• Increase Operation Guardians investigations. The number of OG investigations has dropped from about 90 per year in 2003-2007 to less than 20. OG investigations uncover myriad grave problems in California nursing homes and should have robust support from California’s Department of Justice.
  • Publish the Operation Guardians reports. As informative as OG reports are, they would be invaluable to potential nursing home residents and their families in choosing facilities. Since DPH does such a poor job of enforcing state and federal nursing home standards, residents and their families crave information that will give them a true sense of whether a facility is good or bad.
  • Follow-up at the facilities that have been investigated. The OG reports reveal several California nursing homes in crisis. DPH knows the residents of these homes are in grave trouble. It should move swiftly to protect them.
  • Priority Investigations. The Department of Justice and the Department of Public Health should enter into a Memorandum of Understanding whereby OG reports will be given priority in DPH follow-up investigations. DPH should formally adopt a policy by which it gives priority investigative status to OG reports that allege health and safety violations that threaten nursing home residents.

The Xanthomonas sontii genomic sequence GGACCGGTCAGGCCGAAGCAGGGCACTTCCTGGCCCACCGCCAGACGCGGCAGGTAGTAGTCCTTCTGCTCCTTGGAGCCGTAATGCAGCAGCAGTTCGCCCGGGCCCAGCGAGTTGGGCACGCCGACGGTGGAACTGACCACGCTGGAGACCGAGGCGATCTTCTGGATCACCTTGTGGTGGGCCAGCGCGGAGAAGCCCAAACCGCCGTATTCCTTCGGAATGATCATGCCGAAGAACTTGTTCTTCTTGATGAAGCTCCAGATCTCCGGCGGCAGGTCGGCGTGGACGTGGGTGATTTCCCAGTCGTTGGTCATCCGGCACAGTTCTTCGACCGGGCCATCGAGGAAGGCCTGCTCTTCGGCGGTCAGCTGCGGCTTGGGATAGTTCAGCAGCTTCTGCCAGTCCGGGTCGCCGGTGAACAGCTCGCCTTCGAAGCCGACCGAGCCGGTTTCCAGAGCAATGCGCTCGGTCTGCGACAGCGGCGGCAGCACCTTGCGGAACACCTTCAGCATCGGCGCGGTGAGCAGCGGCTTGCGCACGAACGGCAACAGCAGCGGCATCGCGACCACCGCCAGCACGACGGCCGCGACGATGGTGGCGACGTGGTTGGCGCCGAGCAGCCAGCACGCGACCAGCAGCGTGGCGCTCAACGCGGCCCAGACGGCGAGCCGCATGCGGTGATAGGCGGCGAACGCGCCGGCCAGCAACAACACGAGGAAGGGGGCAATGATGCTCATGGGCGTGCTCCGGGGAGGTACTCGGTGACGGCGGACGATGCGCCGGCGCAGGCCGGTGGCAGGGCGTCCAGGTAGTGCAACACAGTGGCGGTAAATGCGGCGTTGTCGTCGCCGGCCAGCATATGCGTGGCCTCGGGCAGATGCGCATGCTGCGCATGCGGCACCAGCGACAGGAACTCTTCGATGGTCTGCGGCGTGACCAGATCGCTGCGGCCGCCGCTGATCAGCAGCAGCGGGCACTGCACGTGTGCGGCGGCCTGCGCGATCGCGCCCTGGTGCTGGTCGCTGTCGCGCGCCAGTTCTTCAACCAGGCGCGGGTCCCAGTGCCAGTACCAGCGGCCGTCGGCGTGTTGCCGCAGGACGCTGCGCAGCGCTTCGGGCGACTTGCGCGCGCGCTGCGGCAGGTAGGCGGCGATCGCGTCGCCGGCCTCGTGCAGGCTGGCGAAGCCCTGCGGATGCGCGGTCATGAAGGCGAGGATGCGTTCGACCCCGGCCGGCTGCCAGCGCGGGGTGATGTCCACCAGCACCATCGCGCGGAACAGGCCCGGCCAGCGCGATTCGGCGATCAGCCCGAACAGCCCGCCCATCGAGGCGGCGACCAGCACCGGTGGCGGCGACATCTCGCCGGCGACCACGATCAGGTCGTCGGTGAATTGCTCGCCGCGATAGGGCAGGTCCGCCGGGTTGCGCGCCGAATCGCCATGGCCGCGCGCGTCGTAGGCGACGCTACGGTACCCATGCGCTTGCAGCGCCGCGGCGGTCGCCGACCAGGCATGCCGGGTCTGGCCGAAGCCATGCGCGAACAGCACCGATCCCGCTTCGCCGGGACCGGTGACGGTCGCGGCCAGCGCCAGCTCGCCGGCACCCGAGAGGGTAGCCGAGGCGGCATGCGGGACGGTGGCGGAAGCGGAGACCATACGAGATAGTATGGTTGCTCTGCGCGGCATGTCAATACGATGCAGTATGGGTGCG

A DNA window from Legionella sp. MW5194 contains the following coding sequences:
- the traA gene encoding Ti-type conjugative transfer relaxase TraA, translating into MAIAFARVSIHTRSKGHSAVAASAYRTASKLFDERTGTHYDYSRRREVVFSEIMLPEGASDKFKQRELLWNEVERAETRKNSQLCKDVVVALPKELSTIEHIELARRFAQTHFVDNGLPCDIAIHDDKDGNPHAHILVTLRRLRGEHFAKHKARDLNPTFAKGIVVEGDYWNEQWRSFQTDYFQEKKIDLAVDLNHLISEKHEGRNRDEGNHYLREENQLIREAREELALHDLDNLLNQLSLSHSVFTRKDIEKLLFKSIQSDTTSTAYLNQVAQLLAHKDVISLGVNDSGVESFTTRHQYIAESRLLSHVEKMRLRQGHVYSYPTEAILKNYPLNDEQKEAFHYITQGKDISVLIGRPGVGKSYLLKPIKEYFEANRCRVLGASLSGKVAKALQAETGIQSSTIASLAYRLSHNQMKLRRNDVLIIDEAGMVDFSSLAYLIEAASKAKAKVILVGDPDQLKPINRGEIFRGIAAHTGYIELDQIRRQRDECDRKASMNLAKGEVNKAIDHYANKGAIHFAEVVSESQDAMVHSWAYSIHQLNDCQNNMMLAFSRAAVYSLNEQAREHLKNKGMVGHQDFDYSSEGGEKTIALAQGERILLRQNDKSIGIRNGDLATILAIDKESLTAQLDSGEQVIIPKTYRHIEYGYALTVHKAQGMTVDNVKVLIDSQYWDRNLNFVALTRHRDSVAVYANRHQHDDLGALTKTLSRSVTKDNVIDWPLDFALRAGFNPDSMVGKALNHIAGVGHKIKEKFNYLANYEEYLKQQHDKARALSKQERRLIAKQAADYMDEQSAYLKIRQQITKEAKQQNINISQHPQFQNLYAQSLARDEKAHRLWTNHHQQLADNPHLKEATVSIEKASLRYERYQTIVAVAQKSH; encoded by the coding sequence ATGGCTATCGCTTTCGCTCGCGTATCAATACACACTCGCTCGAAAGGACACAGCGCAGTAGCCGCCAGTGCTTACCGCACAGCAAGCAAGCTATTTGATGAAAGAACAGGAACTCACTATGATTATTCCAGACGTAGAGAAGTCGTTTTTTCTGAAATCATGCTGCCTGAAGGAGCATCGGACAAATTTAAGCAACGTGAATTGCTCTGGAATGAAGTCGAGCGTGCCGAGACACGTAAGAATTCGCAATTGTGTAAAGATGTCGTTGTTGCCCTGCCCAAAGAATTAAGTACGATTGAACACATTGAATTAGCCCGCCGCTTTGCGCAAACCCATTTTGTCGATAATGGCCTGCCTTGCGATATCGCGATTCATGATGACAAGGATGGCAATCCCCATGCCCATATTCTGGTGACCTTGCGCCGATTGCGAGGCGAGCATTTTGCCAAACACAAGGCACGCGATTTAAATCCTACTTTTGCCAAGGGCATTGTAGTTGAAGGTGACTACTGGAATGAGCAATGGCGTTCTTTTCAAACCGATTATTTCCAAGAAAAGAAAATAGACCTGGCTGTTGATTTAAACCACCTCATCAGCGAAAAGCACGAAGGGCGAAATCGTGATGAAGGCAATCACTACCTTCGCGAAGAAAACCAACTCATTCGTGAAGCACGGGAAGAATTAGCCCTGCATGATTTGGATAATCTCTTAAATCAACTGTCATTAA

• The Attorney General should prosecute. California’s Attorney General should use OG reports as a basis for a criminal or civil prosecution of nursing home staff members, managers and owners responsible for the reprehensible care and conditions in the poor performing nursing homes. Nursing home residents will continue to suffer unnecessary and preventable injuries and even deaths until California’s regulatory and law enforcement agencies undertake action to enforce our state and federal standards for care.